Detective Comics #873: Review!

26 Jan

Scott Snyder and Jock have made Detective Comics a must-read series.  What’s even more impressive?  He did it in three issues.  Hell, I was hooked even after the first issue (#871).

Sure, my one criticism from the first issue was that the story was moving too fast, and it does.  But, somehow, there is so much frenetic energy crammed into the first part and the third part of the arc that it makes up for being a little jumpy.  Some other commentator’s criticism of the second part of the arc was that it actually went too slow and that it was all just lead up to 873 which I can understand, but I thought that was probably the best issue of the three.

Nevertheless, let’s just focus on this one.

Dick Grayson, now Batman (of Gotham City), discovers that there’s an underground cadre of Gotham elite who like to go to auctions for super villain stuff.  Dick interrupted this process last issue as they were selling off the crowbar that beat Jason Todd to death.  Sure, he was in disguise, but they figured it out.  So, in the end, Dick got poisoned and had to escape quickly.  We find out through pieces that he was saved by Tim Drake and that Barbara Gordon nursed him as he recovered from the toxic gas.  Dick fights through his fragile state and goes after The Dealer (the one in charge of the auctions).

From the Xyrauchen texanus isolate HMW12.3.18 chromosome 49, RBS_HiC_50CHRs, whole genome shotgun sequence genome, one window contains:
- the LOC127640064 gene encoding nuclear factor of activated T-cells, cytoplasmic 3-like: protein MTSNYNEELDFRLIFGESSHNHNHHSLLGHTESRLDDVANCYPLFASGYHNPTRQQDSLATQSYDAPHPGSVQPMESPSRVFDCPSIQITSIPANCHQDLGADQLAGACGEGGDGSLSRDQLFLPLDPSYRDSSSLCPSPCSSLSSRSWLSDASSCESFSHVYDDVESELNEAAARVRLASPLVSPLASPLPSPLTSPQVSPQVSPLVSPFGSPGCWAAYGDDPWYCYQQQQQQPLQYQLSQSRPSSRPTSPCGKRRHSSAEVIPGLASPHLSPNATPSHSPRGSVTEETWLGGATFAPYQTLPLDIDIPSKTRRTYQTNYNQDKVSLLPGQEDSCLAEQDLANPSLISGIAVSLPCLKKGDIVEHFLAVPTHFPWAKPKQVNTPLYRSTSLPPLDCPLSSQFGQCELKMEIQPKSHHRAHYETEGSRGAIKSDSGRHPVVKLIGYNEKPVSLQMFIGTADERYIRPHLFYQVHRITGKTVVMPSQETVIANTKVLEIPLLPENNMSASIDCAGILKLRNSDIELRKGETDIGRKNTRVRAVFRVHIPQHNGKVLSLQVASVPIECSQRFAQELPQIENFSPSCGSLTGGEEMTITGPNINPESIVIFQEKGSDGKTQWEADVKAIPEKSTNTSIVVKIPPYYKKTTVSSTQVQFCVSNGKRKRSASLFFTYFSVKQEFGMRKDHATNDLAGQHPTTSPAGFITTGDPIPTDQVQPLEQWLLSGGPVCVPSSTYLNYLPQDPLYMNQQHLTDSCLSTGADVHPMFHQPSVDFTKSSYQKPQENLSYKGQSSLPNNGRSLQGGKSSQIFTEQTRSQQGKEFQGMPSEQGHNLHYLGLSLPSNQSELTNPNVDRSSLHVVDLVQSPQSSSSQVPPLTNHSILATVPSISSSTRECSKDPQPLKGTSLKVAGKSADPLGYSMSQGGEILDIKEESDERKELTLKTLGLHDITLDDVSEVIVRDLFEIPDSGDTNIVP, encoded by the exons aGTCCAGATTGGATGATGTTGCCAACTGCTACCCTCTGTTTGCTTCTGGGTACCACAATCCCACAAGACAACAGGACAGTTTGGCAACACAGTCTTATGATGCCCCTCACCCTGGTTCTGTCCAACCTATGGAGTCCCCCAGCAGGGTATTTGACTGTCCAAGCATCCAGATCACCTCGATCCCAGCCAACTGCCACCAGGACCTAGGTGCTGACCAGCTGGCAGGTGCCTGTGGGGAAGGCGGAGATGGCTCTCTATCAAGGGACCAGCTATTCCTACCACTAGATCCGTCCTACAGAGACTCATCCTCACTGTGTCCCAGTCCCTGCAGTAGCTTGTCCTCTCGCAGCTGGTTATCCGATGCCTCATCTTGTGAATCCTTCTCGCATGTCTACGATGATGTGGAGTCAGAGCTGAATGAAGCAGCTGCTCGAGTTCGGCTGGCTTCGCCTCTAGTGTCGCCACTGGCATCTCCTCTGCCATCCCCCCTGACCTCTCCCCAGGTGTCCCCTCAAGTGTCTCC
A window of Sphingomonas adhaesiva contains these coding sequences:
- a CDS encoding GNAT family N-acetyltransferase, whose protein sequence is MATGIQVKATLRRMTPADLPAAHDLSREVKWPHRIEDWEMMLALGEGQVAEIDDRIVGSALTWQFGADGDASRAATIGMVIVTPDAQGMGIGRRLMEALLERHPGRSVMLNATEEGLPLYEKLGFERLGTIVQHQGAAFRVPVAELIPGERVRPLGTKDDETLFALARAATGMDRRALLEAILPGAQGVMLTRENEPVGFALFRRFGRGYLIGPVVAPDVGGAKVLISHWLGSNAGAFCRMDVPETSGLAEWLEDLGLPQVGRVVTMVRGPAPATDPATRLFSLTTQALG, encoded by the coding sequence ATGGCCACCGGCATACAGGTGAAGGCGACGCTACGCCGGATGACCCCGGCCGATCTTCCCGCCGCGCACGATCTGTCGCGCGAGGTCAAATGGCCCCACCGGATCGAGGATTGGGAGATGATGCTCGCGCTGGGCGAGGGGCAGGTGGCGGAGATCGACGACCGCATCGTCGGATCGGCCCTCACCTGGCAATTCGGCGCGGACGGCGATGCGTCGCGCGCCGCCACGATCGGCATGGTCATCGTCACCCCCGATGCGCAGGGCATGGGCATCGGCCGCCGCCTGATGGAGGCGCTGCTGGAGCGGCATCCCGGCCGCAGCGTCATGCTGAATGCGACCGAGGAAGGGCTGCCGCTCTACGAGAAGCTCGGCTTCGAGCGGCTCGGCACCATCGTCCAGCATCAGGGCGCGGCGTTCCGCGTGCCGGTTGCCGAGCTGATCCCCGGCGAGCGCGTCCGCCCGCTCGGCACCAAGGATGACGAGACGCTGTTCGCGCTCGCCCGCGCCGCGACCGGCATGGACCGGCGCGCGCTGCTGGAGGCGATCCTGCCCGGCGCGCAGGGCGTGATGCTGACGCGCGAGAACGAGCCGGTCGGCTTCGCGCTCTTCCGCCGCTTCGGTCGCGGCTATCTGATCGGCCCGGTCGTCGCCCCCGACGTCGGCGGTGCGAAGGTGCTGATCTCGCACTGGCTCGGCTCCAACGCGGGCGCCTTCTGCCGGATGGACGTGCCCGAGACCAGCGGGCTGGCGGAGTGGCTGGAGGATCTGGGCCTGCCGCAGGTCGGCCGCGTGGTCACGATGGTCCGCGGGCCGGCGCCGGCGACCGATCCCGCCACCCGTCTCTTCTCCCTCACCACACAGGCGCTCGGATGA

What will probably be an underrated part of the comic is Snyder’s ability to nail the relationship between Barbara and Dick even through a freaky dream sequence.  It’s this humanism that really grounds the story even when it gets all sorts of crazy.  And boy, does it get awesome-crazy (as opposed to crazy-awesome which just isn’t good enough).

Who better to capture that “frenetic energy” mentioned earlier than Jock?  He makes it such a lively book full of action and expression.  Truly, words cannot fully capture the wonderful impact he makes on the book.  It’s phenomenal.

This is a series that is definitely worth checking out, and it gets back to the basics of being an action, adventure, and detective comic.  How appropriate.


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